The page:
Winning plays are only half the battle in sports wagering. You also need to keep your emotions in check. And you need a disciplined framework to grow your capital while keeping your downside risk exposure under control.
Many are familiar with the Kelly Criterion. It was developed by John Kelly, a Bell Labs engineer in the 1950s, for dealing with signal noise issues. Since then, it has been adopted by professional blackjack players and others to maximize the expected growth of their bankroll.
Kelly tells us to wager an amount equal to your advantage. For example, if your ROI per wager is 10%, then that would be the percentage of bankroll you bet on each play according to Kelly. A fraction of this amount is usually wagered to reduce bankroll volatility and to account for errors in estimating your advantage. Fractional Kelly (often 50%) is used even with blackjack where one’s advantage is well-known. Your advantage in sports wagering is usually less certain. A Kelly fraction of 33% or 25% would be more appropriate with sports.
But that doesn’t resonate with some bettors. An associate of mine named Dan met with prominent bettor Tony Salinas some years ago. Dan wanted to know how Salinas managed his bankroll. Here is their conversation:
Dan: Mr.Salinas, if you had a bankroll of $20,000, how much would you wager if you really liked a game?
Dan: But your bankroll is $20,000?
Salinas: If I really liked a game, I would borrow another $20,000.
The Kelly criterion is an aggressive approach, but not that aggressive You can go bust with a positive expectation if you wager too aggressively. If you cannot accurately estimate your advantage, then a Kelly approach can be dangerous. Former private equity manager turned successful sports bettor, Dave Halpern, suggests limiting your wagers to no more than 5% of your bankroll. Lem Banker also recommends wagering no more than 5% of your bankroll on any one play and no more than 25% of your bankroll on any one day. I think a maximum of 3% per play is more prudent, especially when you have simultaneous wages.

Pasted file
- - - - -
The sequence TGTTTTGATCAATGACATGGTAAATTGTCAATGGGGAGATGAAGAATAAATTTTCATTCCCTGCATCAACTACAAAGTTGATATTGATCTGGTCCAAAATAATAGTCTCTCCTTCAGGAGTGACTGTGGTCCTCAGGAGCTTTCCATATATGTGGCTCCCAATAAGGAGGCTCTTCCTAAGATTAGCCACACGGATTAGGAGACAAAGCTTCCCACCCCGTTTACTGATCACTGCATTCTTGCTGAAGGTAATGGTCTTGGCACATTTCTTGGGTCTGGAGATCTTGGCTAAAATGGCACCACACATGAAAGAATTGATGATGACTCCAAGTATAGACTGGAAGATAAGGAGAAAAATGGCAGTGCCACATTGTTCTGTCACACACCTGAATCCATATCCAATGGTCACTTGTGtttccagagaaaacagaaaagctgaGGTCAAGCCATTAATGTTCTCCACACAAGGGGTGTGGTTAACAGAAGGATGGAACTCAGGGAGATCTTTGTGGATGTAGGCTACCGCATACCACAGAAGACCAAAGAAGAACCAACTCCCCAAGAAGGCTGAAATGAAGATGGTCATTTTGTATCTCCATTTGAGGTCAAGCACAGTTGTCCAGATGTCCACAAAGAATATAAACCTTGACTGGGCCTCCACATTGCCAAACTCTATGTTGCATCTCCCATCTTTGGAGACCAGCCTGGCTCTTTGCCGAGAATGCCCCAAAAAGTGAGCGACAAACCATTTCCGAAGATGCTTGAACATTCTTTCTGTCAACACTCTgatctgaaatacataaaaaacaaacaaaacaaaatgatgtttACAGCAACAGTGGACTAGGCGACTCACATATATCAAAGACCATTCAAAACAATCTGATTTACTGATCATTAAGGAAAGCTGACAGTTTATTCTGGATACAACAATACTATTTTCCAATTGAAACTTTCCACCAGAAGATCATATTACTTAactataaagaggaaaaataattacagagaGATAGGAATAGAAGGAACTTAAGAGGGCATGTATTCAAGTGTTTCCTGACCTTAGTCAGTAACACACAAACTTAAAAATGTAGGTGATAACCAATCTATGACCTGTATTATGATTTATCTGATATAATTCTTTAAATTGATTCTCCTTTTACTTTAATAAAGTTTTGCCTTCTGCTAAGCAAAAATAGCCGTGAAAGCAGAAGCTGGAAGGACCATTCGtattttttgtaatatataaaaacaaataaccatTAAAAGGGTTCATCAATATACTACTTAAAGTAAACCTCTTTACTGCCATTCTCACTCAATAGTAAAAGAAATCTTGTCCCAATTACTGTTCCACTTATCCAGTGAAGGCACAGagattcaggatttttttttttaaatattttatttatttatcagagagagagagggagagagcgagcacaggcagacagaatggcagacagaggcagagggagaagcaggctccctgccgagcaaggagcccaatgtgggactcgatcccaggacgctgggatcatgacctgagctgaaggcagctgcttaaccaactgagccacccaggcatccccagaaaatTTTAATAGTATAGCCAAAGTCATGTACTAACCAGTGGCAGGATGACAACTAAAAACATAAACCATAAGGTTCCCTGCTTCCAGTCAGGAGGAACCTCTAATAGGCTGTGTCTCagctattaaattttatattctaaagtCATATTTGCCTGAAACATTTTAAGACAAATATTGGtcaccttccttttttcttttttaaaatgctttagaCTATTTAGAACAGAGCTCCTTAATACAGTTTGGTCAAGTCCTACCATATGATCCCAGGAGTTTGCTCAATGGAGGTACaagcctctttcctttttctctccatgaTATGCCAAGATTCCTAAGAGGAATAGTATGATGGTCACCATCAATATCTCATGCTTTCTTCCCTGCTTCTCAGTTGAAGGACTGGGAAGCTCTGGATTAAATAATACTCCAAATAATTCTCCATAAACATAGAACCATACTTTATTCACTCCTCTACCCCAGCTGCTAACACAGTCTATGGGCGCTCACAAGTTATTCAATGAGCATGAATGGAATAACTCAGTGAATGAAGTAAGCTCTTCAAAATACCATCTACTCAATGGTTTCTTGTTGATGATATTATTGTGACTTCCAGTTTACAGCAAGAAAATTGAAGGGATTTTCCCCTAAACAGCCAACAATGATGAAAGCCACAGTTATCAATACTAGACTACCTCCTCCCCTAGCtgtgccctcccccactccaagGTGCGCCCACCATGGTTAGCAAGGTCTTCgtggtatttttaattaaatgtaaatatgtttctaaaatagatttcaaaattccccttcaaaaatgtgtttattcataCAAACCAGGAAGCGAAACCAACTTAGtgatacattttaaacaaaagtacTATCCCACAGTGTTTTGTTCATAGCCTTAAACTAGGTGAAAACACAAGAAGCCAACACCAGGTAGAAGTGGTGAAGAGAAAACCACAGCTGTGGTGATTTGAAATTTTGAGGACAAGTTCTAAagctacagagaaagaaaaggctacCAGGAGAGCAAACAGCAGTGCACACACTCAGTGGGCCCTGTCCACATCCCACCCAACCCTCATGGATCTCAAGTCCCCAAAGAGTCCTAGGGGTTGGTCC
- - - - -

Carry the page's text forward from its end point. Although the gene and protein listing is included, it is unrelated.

You should also reduce your bet size when you have a number of simultaneous wagers. Here is a calculator by Ganchrow to help determine bet sizing with multiple plays.
A study showed that 56% of sports bettors think they are winners, but only about 1% really are. If you are not confident of your results, then you should limit your bankroll to an amount that you won’t regret losing. Your bet size should not exceed 1% of your bankroll. Better yet, don’t wager at all until you are confident you have a positive expectation.
Even if you have a sound edge, the volatility of Kelly wagering may be problematic. When running a simulation with a 3% to 10% edge, the chance of our bankroll being down 50% after 500 bets was 11% at full Kelly, 1.9% at half Kelly, and 0.4% at 1/3 Kelly. At 1/3 Kelly, we give up about half of our expected bankroll growth, but the ride is much less scary.
We use a Kelly-hybrid approach by resizing our bets once a day rather than continually. This is called plateau or flat bets with resizing. It makes managing our bankroll easier and works well because of our conservative wagering approach. The best attitude is to look for reasons to decrease the size of your bet.